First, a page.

Most of his talk covered much the same ground as his book, Why Evolution is True (a must read if you haven’t already), though I certainly benefited from seeing the argument laid out in such concentrated form, and am posting my notes on this part of the talk separately.

Jerry quoted depressing statistics, mainly from the US, about how few people accepted evolution and how many preferred creationism. According to a 2005 Harris poll, only 12% of Americans thought that only evolution should be taught in schools, while 23% thought that only creationism should be taught, and most wanted both.

Why does this matter? Because evolution is a matter of self-knowledge, basic knowledge about what kind of place the Universe is, and our place in it. It is a wonderful example of science in action, and besides, there’s a lot of cool stuff in there.

After discussing the science, he made some very interesting observations about how societies react to it. Given that the evidence for evolution is so overwhelming, why do so many people continue to deny it, and why are the numbers so slow to change? In the US, since 1982, the proportion of creationists has held steady at 44%, those believing in theistic evolution has changed from 38% to 36%, and the only notable change has been an increase in acceptance of materialistic evolution from 9% to 14%, no doubt reflecting the growing number of unbelievers. (I think that the preference for theistic over naturalistic evolution may be less worrying than it sounds, since I doubt if many people distinguish between overall divine control of nature, which would be perfectly compatible with naturalistic evolution, and specific supernatural intervention in the process, which would not).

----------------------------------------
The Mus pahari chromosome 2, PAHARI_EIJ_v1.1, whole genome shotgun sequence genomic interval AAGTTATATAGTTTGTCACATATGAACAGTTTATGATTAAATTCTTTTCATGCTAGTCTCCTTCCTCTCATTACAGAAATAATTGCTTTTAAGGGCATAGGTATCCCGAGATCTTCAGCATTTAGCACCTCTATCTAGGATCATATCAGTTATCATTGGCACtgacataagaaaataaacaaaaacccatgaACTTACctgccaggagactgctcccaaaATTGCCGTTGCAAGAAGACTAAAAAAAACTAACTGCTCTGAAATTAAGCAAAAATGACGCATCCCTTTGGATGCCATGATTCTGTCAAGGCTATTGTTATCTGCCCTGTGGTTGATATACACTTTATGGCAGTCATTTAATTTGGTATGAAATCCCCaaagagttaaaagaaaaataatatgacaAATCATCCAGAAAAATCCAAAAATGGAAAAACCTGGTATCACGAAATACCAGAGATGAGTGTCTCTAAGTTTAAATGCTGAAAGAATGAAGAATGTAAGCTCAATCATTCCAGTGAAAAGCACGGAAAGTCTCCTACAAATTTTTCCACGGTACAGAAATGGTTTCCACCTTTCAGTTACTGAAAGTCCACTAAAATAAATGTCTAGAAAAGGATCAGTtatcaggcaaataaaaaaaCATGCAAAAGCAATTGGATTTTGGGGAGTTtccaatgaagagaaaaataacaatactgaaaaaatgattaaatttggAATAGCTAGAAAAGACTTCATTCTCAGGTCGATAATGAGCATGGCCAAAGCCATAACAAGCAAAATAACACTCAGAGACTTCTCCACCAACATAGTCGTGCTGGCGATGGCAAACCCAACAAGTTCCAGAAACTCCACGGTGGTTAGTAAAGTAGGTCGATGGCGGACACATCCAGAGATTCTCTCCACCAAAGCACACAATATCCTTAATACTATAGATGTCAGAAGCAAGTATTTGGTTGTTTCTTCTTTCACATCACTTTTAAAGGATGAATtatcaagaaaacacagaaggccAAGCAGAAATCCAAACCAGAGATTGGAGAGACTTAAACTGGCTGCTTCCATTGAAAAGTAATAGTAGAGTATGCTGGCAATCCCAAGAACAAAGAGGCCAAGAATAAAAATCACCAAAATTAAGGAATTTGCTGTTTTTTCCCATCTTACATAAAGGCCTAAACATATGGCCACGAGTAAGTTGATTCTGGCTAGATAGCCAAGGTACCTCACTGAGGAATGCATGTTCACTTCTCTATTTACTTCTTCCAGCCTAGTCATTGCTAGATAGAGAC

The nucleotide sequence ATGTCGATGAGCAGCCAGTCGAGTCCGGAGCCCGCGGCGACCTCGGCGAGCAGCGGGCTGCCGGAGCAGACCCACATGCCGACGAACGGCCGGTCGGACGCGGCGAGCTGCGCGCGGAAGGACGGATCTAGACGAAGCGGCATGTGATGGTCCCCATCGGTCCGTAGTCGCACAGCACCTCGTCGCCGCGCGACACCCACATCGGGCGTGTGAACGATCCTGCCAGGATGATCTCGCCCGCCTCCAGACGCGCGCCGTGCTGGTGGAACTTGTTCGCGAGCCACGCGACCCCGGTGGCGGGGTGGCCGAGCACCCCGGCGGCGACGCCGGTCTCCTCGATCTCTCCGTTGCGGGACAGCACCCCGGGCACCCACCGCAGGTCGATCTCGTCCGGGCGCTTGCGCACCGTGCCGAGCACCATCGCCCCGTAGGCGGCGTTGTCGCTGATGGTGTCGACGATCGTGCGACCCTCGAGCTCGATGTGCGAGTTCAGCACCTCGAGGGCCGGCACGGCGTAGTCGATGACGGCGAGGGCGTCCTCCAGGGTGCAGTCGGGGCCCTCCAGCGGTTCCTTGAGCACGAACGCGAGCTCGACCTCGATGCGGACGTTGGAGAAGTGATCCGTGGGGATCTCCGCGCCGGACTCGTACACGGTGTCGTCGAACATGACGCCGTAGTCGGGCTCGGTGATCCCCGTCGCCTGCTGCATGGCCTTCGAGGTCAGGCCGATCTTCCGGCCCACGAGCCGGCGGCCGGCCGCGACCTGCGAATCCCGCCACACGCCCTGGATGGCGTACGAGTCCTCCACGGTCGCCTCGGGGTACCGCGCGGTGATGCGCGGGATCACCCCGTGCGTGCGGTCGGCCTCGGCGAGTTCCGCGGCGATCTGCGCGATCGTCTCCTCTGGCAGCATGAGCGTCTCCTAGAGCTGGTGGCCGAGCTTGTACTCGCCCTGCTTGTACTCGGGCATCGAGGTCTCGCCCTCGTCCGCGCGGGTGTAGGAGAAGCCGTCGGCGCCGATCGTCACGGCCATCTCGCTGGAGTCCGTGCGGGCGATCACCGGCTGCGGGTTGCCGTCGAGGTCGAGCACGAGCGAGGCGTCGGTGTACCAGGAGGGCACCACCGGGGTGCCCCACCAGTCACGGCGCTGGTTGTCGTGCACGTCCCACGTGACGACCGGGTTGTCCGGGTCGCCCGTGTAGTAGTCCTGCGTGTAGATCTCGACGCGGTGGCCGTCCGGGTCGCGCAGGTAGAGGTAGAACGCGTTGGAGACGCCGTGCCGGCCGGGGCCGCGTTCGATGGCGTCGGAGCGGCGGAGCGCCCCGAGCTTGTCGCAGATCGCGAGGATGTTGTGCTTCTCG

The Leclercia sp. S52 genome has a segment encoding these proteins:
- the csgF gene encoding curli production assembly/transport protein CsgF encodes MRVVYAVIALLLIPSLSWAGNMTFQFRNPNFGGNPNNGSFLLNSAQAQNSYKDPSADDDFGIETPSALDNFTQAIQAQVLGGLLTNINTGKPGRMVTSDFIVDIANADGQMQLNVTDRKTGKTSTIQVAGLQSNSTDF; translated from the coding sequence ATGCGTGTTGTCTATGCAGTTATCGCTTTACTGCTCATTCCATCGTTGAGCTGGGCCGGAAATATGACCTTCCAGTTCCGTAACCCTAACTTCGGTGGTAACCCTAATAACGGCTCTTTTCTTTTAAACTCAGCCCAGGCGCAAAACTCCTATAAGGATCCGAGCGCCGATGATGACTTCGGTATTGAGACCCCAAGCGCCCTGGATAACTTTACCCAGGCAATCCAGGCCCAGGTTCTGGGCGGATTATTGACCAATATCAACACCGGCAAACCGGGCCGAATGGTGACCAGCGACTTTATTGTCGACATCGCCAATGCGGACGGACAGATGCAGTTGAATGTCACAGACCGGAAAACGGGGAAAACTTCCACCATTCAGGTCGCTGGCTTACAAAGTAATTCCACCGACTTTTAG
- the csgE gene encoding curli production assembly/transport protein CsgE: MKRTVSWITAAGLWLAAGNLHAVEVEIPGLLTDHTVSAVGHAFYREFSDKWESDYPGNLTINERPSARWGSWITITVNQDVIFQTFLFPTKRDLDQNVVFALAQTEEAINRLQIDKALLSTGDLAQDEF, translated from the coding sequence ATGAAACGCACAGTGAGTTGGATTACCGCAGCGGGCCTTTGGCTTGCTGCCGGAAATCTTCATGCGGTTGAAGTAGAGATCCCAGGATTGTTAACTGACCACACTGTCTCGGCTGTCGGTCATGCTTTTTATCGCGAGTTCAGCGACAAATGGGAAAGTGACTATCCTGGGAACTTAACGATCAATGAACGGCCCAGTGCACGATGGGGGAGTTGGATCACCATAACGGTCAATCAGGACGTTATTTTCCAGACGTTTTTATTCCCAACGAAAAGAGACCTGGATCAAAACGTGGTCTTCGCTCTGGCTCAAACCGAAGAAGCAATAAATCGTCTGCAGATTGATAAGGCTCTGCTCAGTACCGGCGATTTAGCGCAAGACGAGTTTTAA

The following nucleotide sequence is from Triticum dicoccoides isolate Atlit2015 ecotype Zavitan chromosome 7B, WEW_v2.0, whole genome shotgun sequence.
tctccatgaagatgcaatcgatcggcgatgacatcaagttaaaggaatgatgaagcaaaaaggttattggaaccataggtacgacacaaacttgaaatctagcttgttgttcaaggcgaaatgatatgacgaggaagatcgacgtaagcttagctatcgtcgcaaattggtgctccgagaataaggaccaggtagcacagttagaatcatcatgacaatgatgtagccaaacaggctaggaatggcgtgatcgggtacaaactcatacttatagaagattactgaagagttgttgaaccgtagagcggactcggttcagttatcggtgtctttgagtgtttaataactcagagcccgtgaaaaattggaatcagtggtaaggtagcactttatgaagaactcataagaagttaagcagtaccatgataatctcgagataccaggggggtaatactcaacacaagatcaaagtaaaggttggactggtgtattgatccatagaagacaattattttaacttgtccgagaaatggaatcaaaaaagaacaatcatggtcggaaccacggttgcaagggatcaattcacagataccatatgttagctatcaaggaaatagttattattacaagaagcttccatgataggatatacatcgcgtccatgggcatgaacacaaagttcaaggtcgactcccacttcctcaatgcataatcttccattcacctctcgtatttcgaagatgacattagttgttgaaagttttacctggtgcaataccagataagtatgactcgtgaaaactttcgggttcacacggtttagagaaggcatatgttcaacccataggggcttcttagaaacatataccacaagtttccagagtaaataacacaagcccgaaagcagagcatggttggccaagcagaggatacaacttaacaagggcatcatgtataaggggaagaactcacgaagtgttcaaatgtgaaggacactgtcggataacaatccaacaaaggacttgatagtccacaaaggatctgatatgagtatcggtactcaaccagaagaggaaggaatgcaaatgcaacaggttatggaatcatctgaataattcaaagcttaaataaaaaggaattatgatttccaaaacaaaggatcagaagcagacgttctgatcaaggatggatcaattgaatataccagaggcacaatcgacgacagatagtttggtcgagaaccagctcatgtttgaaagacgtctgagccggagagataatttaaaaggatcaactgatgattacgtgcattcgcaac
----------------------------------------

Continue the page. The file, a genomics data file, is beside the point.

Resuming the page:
Clearly, a situation where more Americans believe in the reality of angels than accept evolution is deeply worrying.

So why is evolution so maligned by religion? Because it undermines religious views of human specialness, and of the purpose and meaning of individual life, and (a common and deeply felt objection) is seen as undermining morality. If we compare different countries, religious belief has a powerful negative correlation with acceptance of evolution. It would follow that if we want people to accept evolution, what we need to do is weaken the influence of religion. In support, Jerry quoted a survey according to which, if faced with a scientific finding that contradicted the tenets of their faith, 64% of Americans said that they would reject the finding.

What I found most interesting was Jerry’s quoting from recent (2009 and 2011) studies, showing that religion correlates with social dysfunction (see http://www.epjournal.net/wp-content/uploads/EP073984414.pdf ) and economic inequality (see http://onlinelibrary.wiley.com/doi/10.1111/j.1540-6237.2011.00777.x/abstract ; cut and paste links if necessary). If so, the way to improve public acceptance of science may be to tackle inequality and social dysfunction. This would point in the direction of very broad alliances indeed, and I can see how recent political campaigns in the US may have made this prospect more attractive.

We are left with a final paradox. People fear evolution, seeing it as subversive of morality. And yet, the more moral (in the matters that seem to me most important), the more equitable, and the more effectively functioning a society, the more accepting it is of evolution.